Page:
Shellsuit: The Shipping Forecast, Liverpool – live review
The Shipping Forecast, Liverpool
Saturday 21st November 2015
A Liverpool band by the name of Shellsuit. Shouldn’t work, should it? It conjures up all manner of archaic caricatures and simulacrums; curly hair, moustaches, choruses of ‘calm down, calm down’, the sketches of Harry Enfield & Hale and Pace turned up to eleven, brought to new life in 3D and projected to a CGI-animated 21st century audience. Fear not, dear reader, this is nothing but a false flag operation. You see, this motley crew of two ex-postmen from Walton Vale and a backing band know their surroundings as well as a recalcitrant dog knows which parts of its anatomy to lick before giving the owner a sly kiss on the face. Something’s rotten at the heart of the Big Society, very rotten indeed, and they’ll be damned if they’re gonna take a back seat when it comes to relaying this to the masses. Enter Shellsuit.
Opener ‘Death Or Bongo’ sets the tone of the night immaculately, a deceptively groovy, foot-tapping little number which reeks of lo-fi indie charm. Hang on a minute though, what’s he just said? “You’re such a big shot now, since you were kidnapped and tortured.” Not what one was expecting. Although similar lyrical territory has been covered several times before, a line like this has considerably more visceral power when thrown into such a bouncy, relatively uplifting tune like this. The rest of the evening is highly political, largely good humoured and explosively energetic, tracks like ‘Iraqis In Shellsuits’ highlighting hypocritical attitudes towards immigration, pointing out the Irish heritage of many Merseyside residents, and some blistering attacks on the Thatcher years and the modern day ‘Victorianism’ we find ourselves disastrously hurtling towards in the present day. It’s exciting stuff; the shaven headed, red tonic suit jacket wearing frontman burning like a fire and brimstone Trade Union preacher, ably assisted by the long haired bearded bassist, the Perry Boy saxophonist and the sultry tones of a guest female backing singer. This is what the UK underground gigs of the Eighties must have felt like, the smouldering soul of The Redskins, the cartoonish shenanigans of The Three Johns, the haunted classicism of The Pale Fountains are all invoked in these thrillingly intimate surroundings. A travelling contingent of fans from South Wales are namechecked, a group from County Road playfully insulted, and appropriately the whole thing ends with a mass stage invasion. How else?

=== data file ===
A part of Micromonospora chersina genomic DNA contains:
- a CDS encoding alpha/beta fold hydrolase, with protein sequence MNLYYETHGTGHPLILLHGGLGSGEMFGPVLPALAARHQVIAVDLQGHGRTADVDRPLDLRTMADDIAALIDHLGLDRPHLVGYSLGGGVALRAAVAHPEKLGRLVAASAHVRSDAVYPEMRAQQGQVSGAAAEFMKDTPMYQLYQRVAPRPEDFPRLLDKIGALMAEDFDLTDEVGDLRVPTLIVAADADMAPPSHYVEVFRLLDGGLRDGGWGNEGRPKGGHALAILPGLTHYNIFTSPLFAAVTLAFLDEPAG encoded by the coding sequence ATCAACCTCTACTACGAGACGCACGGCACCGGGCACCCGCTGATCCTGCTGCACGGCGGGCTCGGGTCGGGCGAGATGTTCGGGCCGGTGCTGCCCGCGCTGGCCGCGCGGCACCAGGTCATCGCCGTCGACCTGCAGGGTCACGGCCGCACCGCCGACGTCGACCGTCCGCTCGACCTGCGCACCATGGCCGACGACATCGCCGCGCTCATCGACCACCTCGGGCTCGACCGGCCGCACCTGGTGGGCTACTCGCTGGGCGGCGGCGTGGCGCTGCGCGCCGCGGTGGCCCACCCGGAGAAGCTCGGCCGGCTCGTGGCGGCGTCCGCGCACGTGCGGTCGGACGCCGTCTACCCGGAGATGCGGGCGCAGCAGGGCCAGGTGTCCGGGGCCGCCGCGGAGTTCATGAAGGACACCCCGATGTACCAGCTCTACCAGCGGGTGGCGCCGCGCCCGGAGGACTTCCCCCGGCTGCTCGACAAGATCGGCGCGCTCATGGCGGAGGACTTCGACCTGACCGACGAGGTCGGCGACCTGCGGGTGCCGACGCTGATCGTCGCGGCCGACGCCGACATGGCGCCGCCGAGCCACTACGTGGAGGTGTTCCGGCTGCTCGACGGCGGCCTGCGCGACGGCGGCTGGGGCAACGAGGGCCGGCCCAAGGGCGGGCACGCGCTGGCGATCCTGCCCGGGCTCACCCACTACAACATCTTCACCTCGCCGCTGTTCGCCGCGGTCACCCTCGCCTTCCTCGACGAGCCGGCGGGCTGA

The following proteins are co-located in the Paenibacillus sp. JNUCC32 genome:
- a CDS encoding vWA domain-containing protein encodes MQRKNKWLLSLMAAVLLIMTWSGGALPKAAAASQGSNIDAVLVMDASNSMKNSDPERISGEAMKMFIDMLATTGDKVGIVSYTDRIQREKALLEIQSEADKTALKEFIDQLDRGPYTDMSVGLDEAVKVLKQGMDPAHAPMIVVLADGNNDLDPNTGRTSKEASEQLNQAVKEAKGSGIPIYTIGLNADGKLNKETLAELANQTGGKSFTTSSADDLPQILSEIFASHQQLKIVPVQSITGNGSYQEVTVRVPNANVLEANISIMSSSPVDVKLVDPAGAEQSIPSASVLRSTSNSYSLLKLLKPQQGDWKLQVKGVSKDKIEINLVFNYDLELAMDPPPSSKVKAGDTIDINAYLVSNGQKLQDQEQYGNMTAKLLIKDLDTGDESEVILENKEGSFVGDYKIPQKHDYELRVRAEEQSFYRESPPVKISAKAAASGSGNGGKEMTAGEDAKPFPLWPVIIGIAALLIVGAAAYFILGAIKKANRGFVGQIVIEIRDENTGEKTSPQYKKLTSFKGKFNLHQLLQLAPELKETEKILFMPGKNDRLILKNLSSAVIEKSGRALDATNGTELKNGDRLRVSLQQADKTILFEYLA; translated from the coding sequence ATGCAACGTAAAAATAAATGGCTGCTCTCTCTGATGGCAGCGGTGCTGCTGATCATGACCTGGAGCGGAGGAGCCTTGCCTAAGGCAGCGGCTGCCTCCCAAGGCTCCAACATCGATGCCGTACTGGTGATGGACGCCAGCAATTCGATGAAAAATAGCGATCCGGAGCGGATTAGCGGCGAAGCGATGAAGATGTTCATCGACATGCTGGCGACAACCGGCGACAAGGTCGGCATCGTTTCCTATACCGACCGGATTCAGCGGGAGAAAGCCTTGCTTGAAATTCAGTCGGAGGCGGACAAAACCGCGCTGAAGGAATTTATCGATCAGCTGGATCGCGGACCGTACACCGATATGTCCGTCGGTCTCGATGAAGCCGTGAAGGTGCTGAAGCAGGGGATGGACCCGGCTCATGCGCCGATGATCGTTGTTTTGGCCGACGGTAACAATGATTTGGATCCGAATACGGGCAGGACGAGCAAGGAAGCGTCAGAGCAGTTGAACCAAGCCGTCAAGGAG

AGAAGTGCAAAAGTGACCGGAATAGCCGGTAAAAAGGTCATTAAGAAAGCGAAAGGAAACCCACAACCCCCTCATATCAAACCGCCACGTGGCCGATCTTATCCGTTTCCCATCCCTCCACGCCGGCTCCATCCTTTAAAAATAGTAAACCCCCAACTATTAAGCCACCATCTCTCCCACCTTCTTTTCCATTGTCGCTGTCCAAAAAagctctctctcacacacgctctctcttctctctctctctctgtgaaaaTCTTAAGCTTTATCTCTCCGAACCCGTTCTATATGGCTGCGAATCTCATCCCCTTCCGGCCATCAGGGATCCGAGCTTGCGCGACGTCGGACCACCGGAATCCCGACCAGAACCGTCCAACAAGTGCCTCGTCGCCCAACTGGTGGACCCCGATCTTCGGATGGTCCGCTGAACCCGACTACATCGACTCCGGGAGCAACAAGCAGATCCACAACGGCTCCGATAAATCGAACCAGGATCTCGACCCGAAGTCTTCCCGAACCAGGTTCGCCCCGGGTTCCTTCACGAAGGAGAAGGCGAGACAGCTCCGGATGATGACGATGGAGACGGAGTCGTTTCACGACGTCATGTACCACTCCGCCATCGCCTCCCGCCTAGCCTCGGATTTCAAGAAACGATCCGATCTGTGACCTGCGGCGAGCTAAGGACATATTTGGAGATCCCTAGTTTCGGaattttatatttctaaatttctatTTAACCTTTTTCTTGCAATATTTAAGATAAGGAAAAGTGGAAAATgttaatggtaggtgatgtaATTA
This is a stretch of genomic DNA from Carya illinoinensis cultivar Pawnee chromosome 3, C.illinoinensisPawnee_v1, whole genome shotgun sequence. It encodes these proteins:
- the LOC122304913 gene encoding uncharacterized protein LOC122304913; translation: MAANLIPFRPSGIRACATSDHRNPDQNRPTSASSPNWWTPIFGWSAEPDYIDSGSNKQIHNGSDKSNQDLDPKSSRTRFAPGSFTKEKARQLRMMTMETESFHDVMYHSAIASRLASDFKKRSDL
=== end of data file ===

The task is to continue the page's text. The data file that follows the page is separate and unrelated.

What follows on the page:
In the manner of fellow latter day chroniclers of social decay and unruly decadence, from the twisted minds that brought you the likes of Sleaford Mods, Fat White Family and The Lovely Eggs, Shellsuit are part of a modern musical movement which refuses to stand back and let the bullshit roll. A kind of ‘Gritpop’, perhaps; the Cool Britannia years regurgitated several times over by a flea-ridden feral cat, the produce of a decade grilled by its own vanity and creating an identity of its own, a channelling voice for uncertain times. Love’em or loathe ’em, once you’ve seen them live you won’t forget Shellsuit in a hurry. That’s a promise.
All words by Sean Diamond. More work by Sean Diamond can be found in his Louder Than War archive.